We in Fianna Fáil welcome any legislation aimed at updating our outmoded and archaic legal system. The opening paragraph of the Explanatory Memorandum accompanying the Bill reads that: The Bill proposes certain amendments designed to simplify procedures in the District Court. It is interesting to note also that the Long Title of the Bill defines it as:

An Act to amend and extend the Courts of Justice Acts, 1924 to 1961, and the Courts (Supplemental Provisions) Acts, 1961 to 1983, and to provide for other matters relating to the courts.

The very brevity of the Minister's statement is an indication of the limitations of the Bill. It is laudable and desirable that we update any legislation that is in need of updating but this Bill is extremely limited in scope and deals only with two areas of district court activity, namely, the enforcement of court orders and the renewal of intoxicating liquor licences without the need for court certificates.

The Minister has covered all the ground as the Department perceive it in relation to these two provisions. Perhaps the very fact of our having a Bill of this kind before us is at least an indication that the Government recognise the growing public awareness, indeed the growing public demand, for a radical reform of the entire judicial system that has operated for a long number of years. I have no wish to be vindictive in any way, but the Minister has admitted that this Bill is not the answer to this public demand. I regard the Bill as being extremely barren in content and totally disappointing in that it has failed to recognise and to deal with a very wide area of court activity that is crying out for reform.

The publication of this Bill has come as a great disappointment to many Members of the House and the public who have been waiting for an opportunity to debate and, hopefully, reorganise the entire judicial system as it operates. We are living in very exciting and to some extent very challenging times. Social values are rapidly changing. There is a greater public awareness of our democratic institutions and their effects on the future and lifestyle of our people. People, particularly young people, are asking questions. There is a greater expectation of accountability from those who make our laws; and it is in this context that the Minister, in introducing the Bill, has missed out on an excellent opportunity of reforming our judicial system with particular reference to District Courts, which the vast majority of people feel at this time are irrelevant, outmoded and very remote.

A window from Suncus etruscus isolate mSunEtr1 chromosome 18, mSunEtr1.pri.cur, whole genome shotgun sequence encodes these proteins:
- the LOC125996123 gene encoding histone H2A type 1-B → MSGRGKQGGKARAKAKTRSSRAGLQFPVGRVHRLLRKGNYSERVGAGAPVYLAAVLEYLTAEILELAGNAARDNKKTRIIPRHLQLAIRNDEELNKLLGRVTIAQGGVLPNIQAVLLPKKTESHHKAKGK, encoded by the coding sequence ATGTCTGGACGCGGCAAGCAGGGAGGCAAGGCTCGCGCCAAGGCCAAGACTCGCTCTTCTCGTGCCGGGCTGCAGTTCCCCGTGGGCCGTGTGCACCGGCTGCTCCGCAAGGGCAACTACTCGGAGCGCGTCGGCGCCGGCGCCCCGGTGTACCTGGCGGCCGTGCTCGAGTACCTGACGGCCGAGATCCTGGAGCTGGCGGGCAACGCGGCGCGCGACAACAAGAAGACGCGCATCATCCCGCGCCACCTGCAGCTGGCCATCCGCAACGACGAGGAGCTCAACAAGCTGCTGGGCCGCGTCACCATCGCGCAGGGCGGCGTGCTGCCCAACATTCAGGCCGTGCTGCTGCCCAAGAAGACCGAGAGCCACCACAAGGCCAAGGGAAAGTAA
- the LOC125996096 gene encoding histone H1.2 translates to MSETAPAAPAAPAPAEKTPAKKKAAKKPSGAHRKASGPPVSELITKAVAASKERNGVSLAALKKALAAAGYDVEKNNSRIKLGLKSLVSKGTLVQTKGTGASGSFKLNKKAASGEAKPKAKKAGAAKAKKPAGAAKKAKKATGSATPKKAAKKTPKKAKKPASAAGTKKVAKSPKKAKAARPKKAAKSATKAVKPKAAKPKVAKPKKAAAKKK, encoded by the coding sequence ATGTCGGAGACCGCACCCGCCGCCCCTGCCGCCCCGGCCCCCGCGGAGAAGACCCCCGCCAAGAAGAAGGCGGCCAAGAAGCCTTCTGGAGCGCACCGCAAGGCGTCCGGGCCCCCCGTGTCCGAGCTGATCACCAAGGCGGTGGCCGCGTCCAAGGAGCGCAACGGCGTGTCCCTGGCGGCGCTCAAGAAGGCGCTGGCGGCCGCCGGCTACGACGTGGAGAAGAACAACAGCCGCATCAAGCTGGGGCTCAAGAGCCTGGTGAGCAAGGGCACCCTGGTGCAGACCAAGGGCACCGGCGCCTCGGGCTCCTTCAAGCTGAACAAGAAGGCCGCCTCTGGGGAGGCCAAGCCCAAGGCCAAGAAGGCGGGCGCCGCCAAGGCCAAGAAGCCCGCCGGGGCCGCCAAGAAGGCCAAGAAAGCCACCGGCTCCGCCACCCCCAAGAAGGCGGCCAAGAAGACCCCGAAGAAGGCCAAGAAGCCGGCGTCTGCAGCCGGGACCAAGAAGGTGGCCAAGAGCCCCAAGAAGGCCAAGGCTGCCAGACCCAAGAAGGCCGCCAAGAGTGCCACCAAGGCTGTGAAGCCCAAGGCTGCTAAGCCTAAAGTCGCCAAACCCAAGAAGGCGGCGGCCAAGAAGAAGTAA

When introducing the Bill the Minister made the point that it was better to be making some progress rather than waiting to bring in something major and more worthwhile. That attitude has bedevilled the entire legislative process. The Bill before us deals with no fewer than 26 Acts and when this Bill is passed it will be the twenty-seventh Act. When we get around to bringing in major reform we will have to deal with the fragmentation of legislation on the Statute Book.

I do not know why the Minister brought in this Bill at this time or why, in bringing it before the House, he failed to recognise the very obvious and urgent areas where reform is needed. Before dealing with the provisions in the Bill I ask the Minister if there is any real need for the kind of legal jargon used by parliamentary draftsmen when drafting Bills. As a layman with no legal training I would be less than honest if I did not say that much of it is meaningless to me and I have no doubt that it is also meaningless and confusing to many of our citizens. Why should this be the case? Why in the preparation and presentation of laws which govern the behaviour of our citizens should the language be couched and drafted in such a confusing manner that those who are expected to comply with it do not understand it?

Sometimes it is a little hypocritical of people who debate legislation to pretend they are au fait with the complexities and intricacies of the Bills as presented. In this regard debates lack a little credibility. I would dearly love to see a situation where I, as a ordinary unqualified legal person expected to debate the provisions contained in various Bills on behalf of the people, could readily identify with the provisions of a Bill and, more importantly, that the citizens could do so and understand in simple terms what they are supposed to comply with. We and the public seem to be the prisoners of a group of people who for some archaic traditional reason specialise in putting together a form of wording which ordinary people are not meant to understand and which also poses difficulty for legally untrained Members of the House who have to interpret what they are saying. If we all understood what they were trying to say there would be no need for the lengthy legal debates which take place in our courts day after day on the interpretation of this confusing phraseology.